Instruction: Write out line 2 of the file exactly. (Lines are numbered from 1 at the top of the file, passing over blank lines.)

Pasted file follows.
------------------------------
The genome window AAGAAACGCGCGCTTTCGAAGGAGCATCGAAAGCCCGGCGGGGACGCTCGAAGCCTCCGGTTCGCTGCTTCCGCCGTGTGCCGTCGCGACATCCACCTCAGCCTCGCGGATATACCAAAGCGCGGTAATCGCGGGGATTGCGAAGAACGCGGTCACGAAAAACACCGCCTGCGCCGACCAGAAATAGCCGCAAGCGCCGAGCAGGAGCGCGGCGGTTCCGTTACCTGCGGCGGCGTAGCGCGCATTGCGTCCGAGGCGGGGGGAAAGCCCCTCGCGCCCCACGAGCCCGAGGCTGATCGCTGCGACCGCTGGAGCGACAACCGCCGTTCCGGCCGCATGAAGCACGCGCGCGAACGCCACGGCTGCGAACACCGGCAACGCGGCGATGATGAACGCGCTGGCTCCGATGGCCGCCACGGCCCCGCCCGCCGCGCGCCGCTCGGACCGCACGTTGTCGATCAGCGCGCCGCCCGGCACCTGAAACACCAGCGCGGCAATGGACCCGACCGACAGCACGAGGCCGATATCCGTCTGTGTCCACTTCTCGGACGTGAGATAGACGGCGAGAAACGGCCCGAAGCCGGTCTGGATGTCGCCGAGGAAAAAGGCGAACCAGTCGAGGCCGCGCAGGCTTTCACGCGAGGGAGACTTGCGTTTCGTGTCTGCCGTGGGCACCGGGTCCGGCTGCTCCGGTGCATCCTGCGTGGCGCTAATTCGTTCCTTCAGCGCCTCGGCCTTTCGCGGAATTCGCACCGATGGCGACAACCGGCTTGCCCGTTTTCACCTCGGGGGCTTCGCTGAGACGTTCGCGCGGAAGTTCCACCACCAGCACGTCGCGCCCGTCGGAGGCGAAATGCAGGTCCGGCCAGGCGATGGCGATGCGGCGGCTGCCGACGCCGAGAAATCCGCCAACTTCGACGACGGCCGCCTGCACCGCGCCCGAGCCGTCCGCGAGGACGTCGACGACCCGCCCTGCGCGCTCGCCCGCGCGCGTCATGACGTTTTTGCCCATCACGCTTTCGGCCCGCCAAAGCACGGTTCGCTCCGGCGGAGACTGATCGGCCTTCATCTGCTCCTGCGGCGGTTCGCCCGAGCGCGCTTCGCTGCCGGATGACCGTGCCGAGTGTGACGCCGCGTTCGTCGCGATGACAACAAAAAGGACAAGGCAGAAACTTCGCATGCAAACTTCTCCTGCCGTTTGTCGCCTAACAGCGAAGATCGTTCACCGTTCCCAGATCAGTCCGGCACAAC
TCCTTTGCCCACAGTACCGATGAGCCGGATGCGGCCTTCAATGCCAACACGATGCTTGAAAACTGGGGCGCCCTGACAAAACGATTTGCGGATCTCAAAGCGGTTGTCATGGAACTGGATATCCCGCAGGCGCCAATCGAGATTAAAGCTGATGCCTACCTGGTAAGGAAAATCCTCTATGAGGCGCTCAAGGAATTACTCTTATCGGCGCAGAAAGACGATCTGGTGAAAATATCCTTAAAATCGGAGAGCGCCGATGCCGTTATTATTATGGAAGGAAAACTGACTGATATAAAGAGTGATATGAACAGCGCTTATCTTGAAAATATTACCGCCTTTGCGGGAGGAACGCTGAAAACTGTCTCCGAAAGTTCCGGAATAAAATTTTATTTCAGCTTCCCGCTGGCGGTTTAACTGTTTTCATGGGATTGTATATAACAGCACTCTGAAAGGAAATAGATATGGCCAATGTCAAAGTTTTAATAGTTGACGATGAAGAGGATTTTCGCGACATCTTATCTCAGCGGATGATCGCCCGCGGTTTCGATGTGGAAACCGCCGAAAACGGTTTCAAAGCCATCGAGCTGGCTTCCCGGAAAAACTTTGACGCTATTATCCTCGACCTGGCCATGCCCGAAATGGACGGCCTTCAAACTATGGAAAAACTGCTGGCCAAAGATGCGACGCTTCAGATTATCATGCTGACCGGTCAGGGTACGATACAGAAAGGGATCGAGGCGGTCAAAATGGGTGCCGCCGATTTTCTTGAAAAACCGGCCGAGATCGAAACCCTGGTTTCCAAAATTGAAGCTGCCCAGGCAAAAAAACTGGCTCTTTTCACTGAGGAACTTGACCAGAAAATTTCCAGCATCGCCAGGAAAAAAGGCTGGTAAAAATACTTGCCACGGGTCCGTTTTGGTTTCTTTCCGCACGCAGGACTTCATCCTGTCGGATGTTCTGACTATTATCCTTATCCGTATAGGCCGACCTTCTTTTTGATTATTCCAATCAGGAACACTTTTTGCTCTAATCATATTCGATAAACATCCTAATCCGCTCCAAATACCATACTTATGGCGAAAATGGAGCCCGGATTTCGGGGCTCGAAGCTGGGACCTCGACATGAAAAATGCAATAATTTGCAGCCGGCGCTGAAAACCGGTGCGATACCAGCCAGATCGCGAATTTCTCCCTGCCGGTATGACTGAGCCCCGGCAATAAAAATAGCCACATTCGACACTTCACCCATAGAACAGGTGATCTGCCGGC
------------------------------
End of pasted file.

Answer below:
TCCTTTGCCCACAGTACCGATGAGCCGGATGCGGCCTTCAATGCCAACACGATGCTTGAAAACTGGGGCGCCCTGACAAAACGATTTGCGGATCTCAAAGCGGTTGTCATGGAACTGGATATCCCGCAGGCGCCAATCGAGATTAAAGCTGATGCCTACCTGGTAAGGAAAATCCTCTATGAGGCGCTCAAGGAATTACTCTTATCGGCGCAGAAAGACGATCTGGTGAAAATATCCTTAAAATCGGAGAGCGCCGATGCCGTTATTATTATGGAAGGAAAACTGACTGATATAAAGAGTGATATGAACAGCGCTTATCTTGAAAATATTACCGCCTTTGCGGGAGGAACGCTGAAAACTGTCTCCGAAAGTTCCGGAATAAAATTTTATTTCAGCTTCCCGCTGGCGGTTTAACTGTTTTCATGGGATTGTATATAACAGCACTCTGAAAGGAAATAGATATGGCCAATGTCAAAGTTTTAATAGTTGACGATGAAGAGGATTTTCGCGACATCTTATCTCAGCGGATGATCGCCCGCGGTTTCGATGTGGAAACCGCCGAAAACGGTTTCAAAGCCATCGAGCTGGCTTCCCGGAAAAACTTTGACGCTATTATCCTCGACCTGGCCATGCCCGAAATGGACGGCCTTCAAACTATGGAAAAACTGCTGGCCAAAGATGCGACGCTTCAGATTATCATGCTGACCGGTCAGGGTACGATACAGAAAGGGATCGAGGCGGTCAAAATGGGTGCCGCCGATTTTCTTGAAAAACCGGCCGAGATCGAAACCCTGGTTTCCAAAATTGAAGCTGCCCAGGCAAAAAAACTGGCTCTTTTCACTGAGGAACTTGACCAGAAAATTTCCAGCATCGCCAGGAAAAAAGGCTGGTAAAAATACTTGCCACGGGTCCGTTTTGGTTTCTTTCCGCACGCAGGACTTCATCCTGTCGGATGTTCTGACTATTATCCTTATCCGTATAGGCCGACCTTCTTTTTGATTATTCCAATCAGGAACACTTTTTGCTCTAATCATATTCGATAAACATCCTAATCCGCTCCAAATACCATACTTATGGCGAAAATGGAGCCCGGATTTCGGGGCTCGAAGCTGGGACCTCGACATGAAAAATGCAATAATTTGCAGCCGGCGCTGAAAACCGGTGCGATACCAGCCAGATCGCGAATTTCTCCCTGCCGGTATGACTGAGCCCCGGCAATAAAAATAGCCACATTCGACACTTCACCCATAGAACAGGTGATCTGCCGGC